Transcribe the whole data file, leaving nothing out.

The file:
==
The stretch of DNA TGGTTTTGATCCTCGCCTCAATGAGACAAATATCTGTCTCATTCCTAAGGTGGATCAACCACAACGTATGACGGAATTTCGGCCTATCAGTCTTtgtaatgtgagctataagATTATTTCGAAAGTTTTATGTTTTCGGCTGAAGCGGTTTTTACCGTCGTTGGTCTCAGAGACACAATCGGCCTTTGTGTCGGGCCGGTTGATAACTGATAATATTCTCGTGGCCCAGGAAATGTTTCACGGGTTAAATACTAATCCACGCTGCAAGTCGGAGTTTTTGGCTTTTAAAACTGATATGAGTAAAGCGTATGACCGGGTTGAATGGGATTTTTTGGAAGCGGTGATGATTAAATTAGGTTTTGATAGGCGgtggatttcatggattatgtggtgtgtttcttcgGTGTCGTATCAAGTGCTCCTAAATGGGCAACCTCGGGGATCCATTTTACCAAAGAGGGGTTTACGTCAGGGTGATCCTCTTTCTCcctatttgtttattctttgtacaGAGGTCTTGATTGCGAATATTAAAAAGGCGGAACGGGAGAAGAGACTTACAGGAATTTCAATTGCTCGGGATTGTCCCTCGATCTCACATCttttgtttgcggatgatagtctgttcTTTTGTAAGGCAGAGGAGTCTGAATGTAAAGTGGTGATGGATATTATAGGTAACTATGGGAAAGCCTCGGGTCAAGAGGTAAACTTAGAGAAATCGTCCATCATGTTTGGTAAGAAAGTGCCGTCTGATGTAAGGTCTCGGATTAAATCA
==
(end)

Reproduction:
The stretch of DNA TGGTTTTGATCCTCGCCTCAATGAGACAAATATCTGTCTCATTCCTAAGGTGGATCAACCACAACGTATGACGGAATTTCGGCCTATCAGTCTTtgtaatgtgagctataagATTATTTCGAAAGTTTTATGTTTTCGGCTGAAGCGGTTTTTACCGTCGTTGGTCTCAGAGACACAATCGGCCTTTGTGTCGGGCCGGTTGATAACTGATAATATTCTCGTGGCCCAGGAAATGTTTCACGGGTTAAATACTAATCCACGCTGCAAGTCGGAGTTTTTGGCTTTTAAAACTGATATGAGTAAAGCGTATGACCGGGTTGAATGGGATTTTTTGGAAGCGGTGATGATTAAATTAGGTTTTGATAGGCGgtggatttcatggattatgtggtgtgtttcttcgGTGTCGTATCAAGTGCTCCTAAATGGGCAACCTCGGGGATCCATTTTACCAAAGAGGGGTTTACGTCAGGGTGATCCTCTTTCTCcctatttgtttattctttgtacaGAGGTCTTGATTGCGAATATTAAAAAGGCGGAACGGGAGAAGAGACTTACAGGAATTTCAATTGCTCGGGATTGTCCCTCGATCTCACATCttttgtttgcggatgatagtctgttcTTTTGTAAGGCAGAGGAGTCTGAATGTAAAGTGGTGATGGATATTATAGGTAACTATGGGAAAGCCTCGGGTCAAGAGGTAAACTTAGAGAAATCGTCCATCATGTTTGGTAAGAAAGTGCCGTCTGATGTAAGGTCTCGGATTAAATCA